A&E » Arts

All Original Orphans' Thanksgiving returns

Arts news: Brittania Mine Museum reveals big plans



Fall is officially here and that means Thanksgiving isn't far behind.

If you find yourself far from home this holiday—or just love live music and good food—you can head down to The Point Artist-Run Centre for the All Original Orphans' Thanksgiving on Friday, Oct. 5.

In a town where cover songs reign supreme, the celebration puts original music centre stage—this year featuring Lozen and JennaMae & the Groove Section (though they might toss a few covers in for good measure too).

Like any good Thanksgiving gathering there will also be a healthy focus on food with chefs John Vance and Kishan Habib in the kitchen preparing a traditional turkey feast (as well as a veggie option). The meal will also include "John's uncle's famous Whistler Highland Lodge cranberry sauce recipe," according to organizers.

Doors open at 6 p.m. Tickets are $30 with dinner and $15 for show only. For kids 12 and under tickets are $20 with dinner and $10 for the show only.

Get them at thepointartists.com.

Britannia Mine Museum unveils new plans

The Britannia Mine Museum revealed plans for its new Mill Show Experience last week.

The "immersive, multi-sensory show" aims to bring the 20-storey mill building and national historic site back to life, starting in spring 2019.

It will "tell the captivating story of the wide-ranging importance of the historic mill building when it was fully operational from the 1920s until its closing in 1974," according to a release.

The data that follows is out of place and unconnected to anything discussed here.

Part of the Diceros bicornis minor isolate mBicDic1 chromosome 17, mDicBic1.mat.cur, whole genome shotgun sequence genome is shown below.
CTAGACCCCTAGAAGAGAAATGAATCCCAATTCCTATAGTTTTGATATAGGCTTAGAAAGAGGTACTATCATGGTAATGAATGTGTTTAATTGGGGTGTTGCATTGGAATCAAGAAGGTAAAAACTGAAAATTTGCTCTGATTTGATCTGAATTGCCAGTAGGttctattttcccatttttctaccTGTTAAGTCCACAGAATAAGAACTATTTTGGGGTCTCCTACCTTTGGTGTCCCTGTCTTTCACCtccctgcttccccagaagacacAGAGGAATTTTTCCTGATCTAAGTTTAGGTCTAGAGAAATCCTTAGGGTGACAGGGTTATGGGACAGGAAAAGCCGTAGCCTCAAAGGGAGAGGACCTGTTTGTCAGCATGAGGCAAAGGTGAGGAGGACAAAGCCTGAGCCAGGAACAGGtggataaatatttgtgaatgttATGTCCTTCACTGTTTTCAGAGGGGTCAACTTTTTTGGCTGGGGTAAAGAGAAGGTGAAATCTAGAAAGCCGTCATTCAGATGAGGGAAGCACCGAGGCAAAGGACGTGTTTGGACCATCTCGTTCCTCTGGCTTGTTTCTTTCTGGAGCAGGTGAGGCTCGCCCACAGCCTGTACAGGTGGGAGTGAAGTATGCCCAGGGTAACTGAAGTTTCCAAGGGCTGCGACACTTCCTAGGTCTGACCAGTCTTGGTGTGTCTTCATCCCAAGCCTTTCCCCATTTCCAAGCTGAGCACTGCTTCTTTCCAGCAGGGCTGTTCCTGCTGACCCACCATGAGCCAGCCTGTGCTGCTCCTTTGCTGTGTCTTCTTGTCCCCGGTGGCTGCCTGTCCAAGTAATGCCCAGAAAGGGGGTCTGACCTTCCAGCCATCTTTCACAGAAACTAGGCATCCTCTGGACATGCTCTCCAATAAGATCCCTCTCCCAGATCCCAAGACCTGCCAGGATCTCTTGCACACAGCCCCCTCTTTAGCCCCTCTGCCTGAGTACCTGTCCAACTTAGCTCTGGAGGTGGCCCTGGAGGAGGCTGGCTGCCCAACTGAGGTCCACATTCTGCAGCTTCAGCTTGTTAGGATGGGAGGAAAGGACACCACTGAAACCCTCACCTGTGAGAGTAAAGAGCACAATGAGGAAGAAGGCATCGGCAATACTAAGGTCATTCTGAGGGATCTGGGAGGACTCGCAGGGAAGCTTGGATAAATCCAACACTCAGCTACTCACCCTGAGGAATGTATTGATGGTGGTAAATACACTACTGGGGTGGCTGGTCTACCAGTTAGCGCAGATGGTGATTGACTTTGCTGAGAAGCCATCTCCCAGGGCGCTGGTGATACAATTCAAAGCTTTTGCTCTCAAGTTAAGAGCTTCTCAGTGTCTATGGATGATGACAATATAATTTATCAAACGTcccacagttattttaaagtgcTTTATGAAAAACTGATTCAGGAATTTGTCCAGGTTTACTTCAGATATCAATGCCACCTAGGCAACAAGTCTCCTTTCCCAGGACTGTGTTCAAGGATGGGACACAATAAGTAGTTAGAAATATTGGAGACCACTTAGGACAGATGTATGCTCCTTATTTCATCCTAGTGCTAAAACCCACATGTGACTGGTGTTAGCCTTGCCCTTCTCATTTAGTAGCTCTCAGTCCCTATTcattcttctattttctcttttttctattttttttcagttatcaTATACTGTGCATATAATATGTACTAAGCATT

The project was made possible thanks to $1.4 million in funding from the Government of Canada under its New Building Canada Fund and another $2.8 million that the museum fundraised from "a supportive B.C. mining industry" and the provincial government.

Dynamic Attractions, a Port Coquitlam-based company that specializes in building amusement theme park attractions and structures, will be engineering and creating a moveable skip for the mill to demonstrate how mining equipment was hauled up and down the building.

"The show will transport visitors back in time for an authentic, thrilling, visceral and acoustic experience, taking advantage of the sheer mass of awe and the 10-storey historical mill building," said Kirstin Clausen, executive director of the museum, in a release. "This modern day interpretation of the mill's history wouldn't be possible without the gracious support of our board, the provincial and federal governments as well as the supportive mining industry. We are thrilled to be working with the internationally experienced team VISTA Collaborative Arts to create and produce our show."